The US Air Force has some of the most high-tech aircraft in the world flying missions at the spear's tip. But a remarkably large number of its systems are what would gently be referred to as "vintage"—and those systems are performing some of the Air Force's most important missions. One of those senior-citizen systems earned its wings during the war in Vietnam—the 48-year-old UH-1 Iroquois, also known as the "Huey".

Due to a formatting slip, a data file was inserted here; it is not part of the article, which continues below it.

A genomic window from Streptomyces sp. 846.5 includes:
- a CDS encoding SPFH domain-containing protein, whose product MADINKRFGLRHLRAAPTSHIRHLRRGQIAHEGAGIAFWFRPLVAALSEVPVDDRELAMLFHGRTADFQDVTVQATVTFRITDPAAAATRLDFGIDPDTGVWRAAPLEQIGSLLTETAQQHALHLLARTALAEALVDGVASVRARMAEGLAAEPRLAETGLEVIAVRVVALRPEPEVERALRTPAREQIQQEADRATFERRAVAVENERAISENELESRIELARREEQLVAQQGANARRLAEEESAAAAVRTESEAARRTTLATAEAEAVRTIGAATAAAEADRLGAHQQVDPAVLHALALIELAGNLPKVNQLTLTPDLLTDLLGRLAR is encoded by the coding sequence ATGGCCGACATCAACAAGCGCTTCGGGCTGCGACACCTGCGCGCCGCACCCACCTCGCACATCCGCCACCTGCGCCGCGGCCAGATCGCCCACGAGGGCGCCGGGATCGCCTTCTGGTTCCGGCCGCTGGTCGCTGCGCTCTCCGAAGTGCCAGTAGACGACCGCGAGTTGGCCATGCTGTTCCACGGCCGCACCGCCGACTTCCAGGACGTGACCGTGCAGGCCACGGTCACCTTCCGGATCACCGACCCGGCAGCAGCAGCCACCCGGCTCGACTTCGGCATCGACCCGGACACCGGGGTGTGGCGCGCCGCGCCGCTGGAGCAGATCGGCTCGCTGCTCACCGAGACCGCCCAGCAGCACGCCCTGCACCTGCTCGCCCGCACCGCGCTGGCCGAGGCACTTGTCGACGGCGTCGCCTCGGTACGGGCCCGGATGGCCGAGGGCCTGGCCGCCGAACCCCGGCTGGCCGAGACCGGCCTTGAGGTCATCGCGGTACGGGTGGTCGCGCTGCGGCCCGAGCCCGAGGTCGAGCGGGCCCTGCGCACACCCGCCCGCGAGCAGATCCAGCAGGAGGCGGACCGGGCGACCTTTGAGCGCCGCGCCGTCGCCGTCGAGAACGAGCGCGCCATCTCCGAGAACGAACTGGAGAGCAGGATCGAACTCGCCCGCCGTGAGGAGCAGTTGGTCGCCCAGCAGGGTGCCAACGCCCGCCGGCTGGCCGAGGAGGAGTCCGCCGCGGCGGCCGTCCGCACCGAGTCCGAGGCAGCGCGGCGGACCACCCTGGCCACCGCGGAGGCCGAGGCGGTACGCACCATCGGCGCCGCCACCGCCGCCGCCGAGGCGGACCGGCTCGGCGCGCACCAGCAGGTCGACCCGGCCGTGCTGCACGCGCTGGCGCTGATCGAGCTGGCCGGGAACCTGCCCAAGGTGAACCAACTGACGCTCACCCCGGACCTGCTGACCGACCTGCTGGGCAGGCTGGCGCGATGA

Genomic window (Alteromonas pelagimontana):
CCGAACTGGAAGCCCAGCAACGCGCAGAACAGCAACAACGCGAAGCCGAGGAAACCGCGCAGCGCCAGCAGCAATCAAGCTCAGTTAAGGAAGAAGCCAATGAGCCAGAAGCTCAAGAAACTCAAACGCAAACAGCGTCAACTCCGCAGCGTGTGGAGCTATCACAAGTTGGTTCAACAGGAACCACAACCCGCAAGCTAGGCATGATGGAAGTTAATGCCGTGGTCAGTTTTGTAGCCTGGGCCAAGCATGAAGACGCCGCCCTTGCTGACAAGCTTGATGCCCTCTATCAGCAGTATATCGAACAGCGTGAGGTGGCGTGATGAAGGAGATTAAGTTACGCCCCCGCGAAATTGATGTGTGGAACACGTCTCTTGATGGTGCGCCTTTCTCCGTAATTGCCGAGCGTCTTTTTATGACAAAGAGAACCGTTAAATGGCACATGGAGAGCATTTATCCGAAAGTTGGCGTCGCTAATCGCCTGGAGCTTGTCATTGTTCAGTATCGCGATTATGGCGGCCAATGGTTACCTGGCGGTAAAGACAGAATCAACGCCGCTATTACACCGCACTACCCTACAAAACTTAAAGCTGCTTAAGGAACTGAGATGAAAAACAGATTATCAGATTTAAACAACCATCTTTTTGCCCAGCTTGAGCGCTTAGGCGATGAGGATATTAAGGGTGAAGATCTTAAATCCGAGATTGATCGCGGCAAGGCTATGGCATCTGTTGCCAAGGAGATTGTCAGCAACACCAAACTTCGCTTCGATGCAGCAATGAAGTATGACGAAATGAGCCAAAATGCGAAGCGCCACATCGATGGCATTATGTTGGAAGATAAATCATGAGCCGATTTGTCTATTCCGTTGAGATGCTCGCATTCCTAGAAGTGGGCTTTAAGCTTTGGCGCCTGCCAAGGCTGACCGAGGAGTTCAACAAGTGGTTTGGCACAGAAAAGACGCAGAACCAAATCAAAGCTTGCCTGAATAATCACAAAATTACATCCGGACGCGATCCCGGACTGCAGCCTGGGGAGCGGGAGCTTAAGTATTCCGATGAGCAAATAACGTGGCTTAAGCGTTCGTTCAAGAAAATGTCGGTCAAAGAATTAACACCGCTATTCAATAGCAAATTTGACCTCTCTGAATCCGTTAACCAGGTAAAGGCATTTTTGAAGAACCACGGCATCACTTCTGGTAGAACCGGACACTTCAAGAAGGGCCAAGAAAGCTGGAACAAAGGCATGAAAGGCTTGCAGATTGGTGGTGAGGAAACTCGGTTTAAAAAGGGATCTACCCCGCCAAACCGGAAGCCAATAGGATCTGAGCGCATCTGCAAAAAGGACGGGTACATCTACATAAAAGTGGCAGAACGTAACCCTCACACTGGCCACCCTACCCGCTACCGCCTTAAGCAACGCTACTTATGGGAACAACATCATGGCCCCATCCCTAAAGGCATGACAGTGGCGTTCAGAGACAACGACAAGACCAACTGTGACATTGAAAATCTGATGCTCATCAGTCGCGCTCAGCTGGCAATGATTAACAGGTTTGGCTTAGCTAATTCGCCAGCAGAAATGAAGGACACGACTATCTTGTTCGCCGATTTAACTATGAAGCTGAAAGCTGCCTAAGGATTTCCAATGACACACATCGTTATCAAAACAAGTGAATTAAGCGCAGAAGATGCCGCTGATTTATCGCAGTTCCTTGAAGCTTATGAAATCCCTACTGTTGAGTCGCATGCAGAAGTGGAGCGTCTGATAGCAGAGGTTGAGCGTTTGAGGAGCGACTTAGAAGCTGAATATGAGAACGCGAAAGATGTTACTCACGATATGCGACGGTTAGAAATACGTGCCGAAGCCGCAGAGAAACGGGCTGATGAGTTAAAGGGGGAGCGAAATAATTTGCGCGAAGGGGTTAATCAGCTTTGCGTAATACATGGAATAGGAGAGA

We've reported frequently on the role that the A-10 Thunderbolt II fills for the Air Force. The 1970s-era turbofan-powered tank-killer turned close-air-support-provider-extraordinaire is constantly called upon in Afghanistan and Syria to provide firepower to protect US and allied forces. The B-52, the strategic bomber that entered service in the 1950s, has years of service still ahead of it—flying long-duration missions ranging from strategic deterrence to close air support in uncontested skies. And the land leg of the US nuclear triad, the Minuteman III ICBM, entered service in the 1960s.